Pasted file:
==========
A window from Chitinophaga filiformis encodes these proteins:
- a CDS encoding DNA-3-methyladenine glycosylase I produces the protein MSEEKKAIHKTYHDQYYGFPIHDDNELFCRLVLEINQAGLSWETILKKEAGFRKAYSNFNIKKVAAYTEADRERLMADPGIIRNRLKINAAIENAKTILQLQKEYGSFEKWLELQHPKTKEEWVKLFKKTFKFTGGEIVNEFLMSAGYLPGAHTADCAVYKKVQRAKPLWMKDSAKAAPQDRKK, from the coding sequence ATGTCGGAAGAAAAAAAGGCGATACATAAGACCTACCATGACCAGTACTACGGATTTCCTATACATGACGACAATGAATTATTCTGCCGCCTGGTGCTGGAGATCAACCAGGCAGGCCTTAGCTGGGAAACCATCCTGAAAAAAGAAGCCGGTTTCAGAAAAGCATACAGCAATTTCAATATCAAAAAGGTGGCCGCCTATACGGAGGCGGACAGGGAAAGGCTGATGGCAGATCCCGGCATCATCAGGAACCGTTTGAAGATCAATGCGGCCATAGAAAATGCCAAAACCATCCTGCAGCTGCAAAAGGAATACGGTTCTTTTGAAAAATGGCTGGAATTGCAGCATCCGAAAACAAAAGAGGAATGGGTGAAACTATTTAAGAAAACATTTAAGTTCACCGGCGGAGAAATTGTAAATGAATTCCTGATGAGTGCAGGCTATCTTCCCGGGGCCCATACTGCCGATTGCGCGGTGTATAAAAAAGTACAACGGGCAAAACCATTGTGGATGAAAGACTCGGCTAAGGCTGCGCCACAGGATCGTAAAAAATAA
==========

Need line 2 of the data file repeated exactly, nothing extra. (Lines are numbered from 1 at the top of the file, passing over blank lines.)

- a CDS encoding DNA-3-methyladenine glycosylase I produces the protein MSEEKKAIHKTYHDQYYGFPIHDDNELFCRLVLEINQAGLSWETILKKEAGFRKAYSNFNIKKVAAYTEADRERLMADPGIIRNRLKINAAIENAKTILQLQKEYGSFEKWLELQHPKTKEEWVKLFKKTFKFTGGEIVNEFLMSAGYLPGAHTADCAVYKKVQRAKPLWMKDSAKAAPQDRKK, from the coding sequence ATGTCGGAAGAAAAAAAGGCGATACATAAGACCTACCATGACCAGTACTACGGATTTCCTATACATGACGACAATGAATTATTCTGCCGCCTGGTGCTGGAGATCAACCAGGCAGGCCTTAGCTGGGAAACCATCCTGAAAAAAGAAGCCGGTTTCAGAAAAGCATACAGCAATTTCAATATCAAAAAGGTGGCCGCCTATACGGAGGCGGACAGGGAAAGGCTGATGGCAGATCCCGGCATCATCAGGAACCGTTTGAAGATCAATGCGGCCATAGAAAATGCCAAAACCATCCTGCAGCTGCAAAAGGAATACGGTTCTTTTGAAAAATGGCTGGAATTGCAGCATCCGAAAACAAAAGAGGAATGGGTGAAACTATTTAAGAAAACATTTAAGTTCACCGGCGGAGAAATTGTAAATGAATTCCTGATGAGTGCAGGCTATCTTCCCGGGGCCCATACTGCCGATTGCGCGGTGTATAAAAAAGTACAACGGGCAAAACCATTGTGGATGAAAGACTCGGCTAAGGCTGCGCCACAGGATCGTAAAAAATAA